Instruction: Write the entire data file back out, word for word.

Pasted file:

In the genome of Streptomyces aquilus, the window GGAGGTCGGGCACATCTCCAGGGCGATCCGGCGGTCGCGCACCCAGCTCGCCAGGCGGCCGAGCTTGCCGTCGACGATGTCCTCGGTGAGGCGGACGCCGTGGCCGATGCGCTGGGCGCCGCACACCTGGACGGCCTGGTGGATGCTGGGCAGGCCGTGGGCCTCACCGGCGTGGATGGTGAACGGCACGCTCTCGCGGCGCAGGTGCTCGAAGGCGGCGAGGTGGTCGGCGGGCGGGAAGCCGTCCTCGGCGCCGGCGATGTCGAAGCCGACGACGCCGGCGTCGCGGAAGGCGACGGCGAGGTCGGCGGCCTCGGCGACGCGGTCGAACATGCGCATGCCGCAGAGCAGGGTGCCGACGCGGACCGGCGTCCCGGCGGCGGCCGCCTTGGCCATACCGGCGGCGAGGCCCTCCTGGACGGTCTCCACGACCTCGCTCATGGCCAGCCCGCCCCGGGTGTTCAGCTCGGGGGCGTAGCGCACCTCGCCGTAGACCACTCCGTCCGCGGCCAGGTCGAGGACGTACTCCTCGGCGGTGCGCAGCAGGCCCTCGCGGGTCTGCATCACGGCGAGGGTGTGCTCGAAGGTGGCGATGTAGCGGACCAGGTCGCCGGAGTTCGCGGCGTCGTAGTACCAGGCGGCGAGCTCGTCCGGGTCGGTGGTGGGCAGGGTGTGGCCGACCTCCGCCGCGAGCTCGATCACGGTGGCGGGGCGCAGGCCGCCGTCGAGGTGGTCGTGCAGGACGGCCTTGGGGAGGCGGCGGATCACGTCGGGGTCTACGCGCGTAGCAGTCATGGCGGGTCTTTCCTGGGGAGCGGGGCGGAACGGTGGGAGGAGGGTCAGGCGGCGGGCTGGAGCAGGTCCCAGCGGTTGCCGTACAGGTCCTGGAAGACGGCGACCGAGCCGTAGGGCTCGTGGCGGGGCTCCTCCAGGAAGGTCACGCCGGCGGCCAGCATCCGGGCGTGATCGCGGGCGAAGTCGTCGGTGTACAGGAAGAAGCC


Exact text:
In the genome of Streptomyces aquilus, the window GGAGGTCGGGCACATCTCCAGGGCGATCCGGCGGTCGCGCACCCAGCTCGCCAGGCGGCCGAGCTTGCCGTCGACGATGTCCTCGGTGAGGCGGACGCCGTGGCCGATGCGCTGGGCGCCGCACACCTGGACGGCCTGGTGGATGCTGGGCAGGCCGTGGGCCTCACCGGCGTGGATGGTGAACGGCACGCTCTCGCGGCGCAGGTGCTCGAAGGCGGCGAGGTGGTCGGCGGGCGGGAAGCCGTCCTCGGCGCCGGCGATGTCGAAGCCGACGACGCCGGCGTCGCGGAAGGCGACGGCGAGGTCGGCGGCCTCGGCGACGCGGTCGAACATGCGCATGCCGCAGAGCAGGGTGCCGACGCGGACCGGCGTCCCGGCGGCGGCCGCCTTGGCCATACCGGCGGCGAGGCCCTCCTGGACGGTCTCCACGACCTCGCTCATGGCCAGCCCGCCCCGGGTGTTCAGCTCGGGGGCGTAGCGCACCTCGCCGTAGACCACTCCGTCCGCGGCCAGGTCGAGGACGTACTCCTCGGCGGTGCGCAGCAGGCCCTCGCGGGTCTGCATCACGGCGAGGGTGTGCTCGAAGGTGGCGATGTAGCGGACCAGGTCGCCGGAGTTCGCGGCGTCGTAGTACCAGGCGGCGAGCTCGTCCGGGTCGGTGGTGGGCAGGGTGTGGCCGACCTCCGCCGCGAGCTCGATCACGGTGGCGGGGCGCAGGCCGCCGTCGAGGTGGTCGTGCAGGACGGCCTTGGGGAGGCGGCGGATCACGTCGGGGTCTACGCGCGTAGCAGTCATGGCGGGTCTTTCCTGGGGAGCGGGGCGGAACGGTGGGAGGAGGGTCAGGCGGCGGGCTGGAGCAGGTCCCAGCGGTTGCCGTACAGGTCCTGGAAGACGGCGACCGAGCCGTAGGGCTCGTGGCGGGGCTCCTCCAGGAAGGTCACGCCGGCGGCCAGCATCCGGGCGTGATCGCGGGCGAAGTCGTCGGTGTACAGGAAGAAGCC